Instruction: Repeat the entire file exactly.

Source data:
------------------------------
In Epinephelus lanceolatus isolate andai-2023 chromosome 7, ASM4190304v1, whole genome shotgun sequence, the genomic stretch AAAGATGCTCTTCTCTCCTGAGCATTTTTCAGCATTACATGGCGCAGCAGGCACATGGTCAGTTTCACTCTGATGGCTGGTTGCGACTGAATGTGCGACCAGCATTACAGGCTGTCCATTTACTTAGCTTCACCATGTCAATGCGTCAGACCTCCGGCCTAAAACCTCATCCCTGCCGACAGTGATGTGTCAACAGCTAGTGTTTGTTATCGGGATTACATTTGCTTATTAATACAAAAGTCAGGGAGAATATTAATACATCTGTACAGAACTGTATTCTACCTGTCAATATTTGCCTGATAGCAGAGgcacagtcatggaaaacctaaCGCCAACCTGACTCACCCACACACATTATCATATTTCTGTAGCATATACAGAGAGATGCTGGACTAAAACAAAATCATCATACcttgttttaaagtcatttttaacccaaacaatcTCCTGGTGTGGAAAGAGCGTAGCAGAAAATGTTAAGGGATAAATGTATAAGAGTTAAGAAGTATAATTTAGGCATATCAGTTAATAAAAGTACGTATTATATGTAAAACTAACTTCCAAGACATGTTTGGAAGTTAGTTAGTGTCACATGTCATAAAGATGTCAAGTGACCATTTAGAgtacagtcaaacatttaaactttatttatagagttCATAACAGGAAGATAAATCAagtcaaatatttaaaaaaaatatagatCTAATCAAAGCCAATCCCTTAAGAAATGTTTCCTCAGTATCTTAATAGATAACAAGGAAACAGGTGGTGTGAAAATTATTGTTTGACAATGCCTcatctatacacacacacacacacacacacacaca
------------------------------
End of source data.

In Epinephelus lanceolatus isolate andai-2023 chromosome 7, ASM4190304v1, whole genome shotgun sequence, the genomic stretch AAAGATGCTCTTCTCTCCTGAGCATTTTTCAGCATTACATGGCGCAGCAGGCACATGGTCAGTTTCACTCTGATGGCTGGTTGCGACTGAATGTGCGACCAGCATTACAGGCTGTCCATTTACTTAGCTTCACCATGTCAATGCGTCAGACCTCCGGCCTAAAACCTCATCCCTGCCGACAGTGATGTGTCAACAGCTAGTGTTTGTTATCGGGATTACATTTGCTTATTAATACAAAAGTCAGGGAGAATATTAATACATCTGTACAGAACTGTATTCTACCTGTCAATATTTGCCTGATAGCAGAGgcacagtcatggaaaacctaaCGCCAACCTGACTCACCCACACACATTATCATATTTCTGTAGCATATACAGAGAGATGCTGGACTAAAACAAAATCATCATACcttgttttaaagtcatttttaacccaaacaatcTCCTGGTGTGGAAAGAGCGTAGCAGAAAATGTTAAGGGATAAATGTATAAGAGTTAAGAAGTATAATTTAGGCATATCAGTTAATAAAAGTACGTATTATATGTAAAACTAACTTCCAAGACATGTTTGGAAGTTAGTTAGTGTCACATGTCATAAAGATGTCAAGTGACCATTTAGAgtacagtcaaacatttaaactttatttatagagttCATAACAGGAAGATAAATCAagtcaaatatttaaaaaaaatatagatCTAATCAAAGCCAATCCCTTAAGAAATGTTTCCTCAGTATCTTAATAGATAACAAGGAAACAGGTGGTGTGAAAATTATTGTTTGACAATGCCTcatctatacacacacacacacacacacacacaca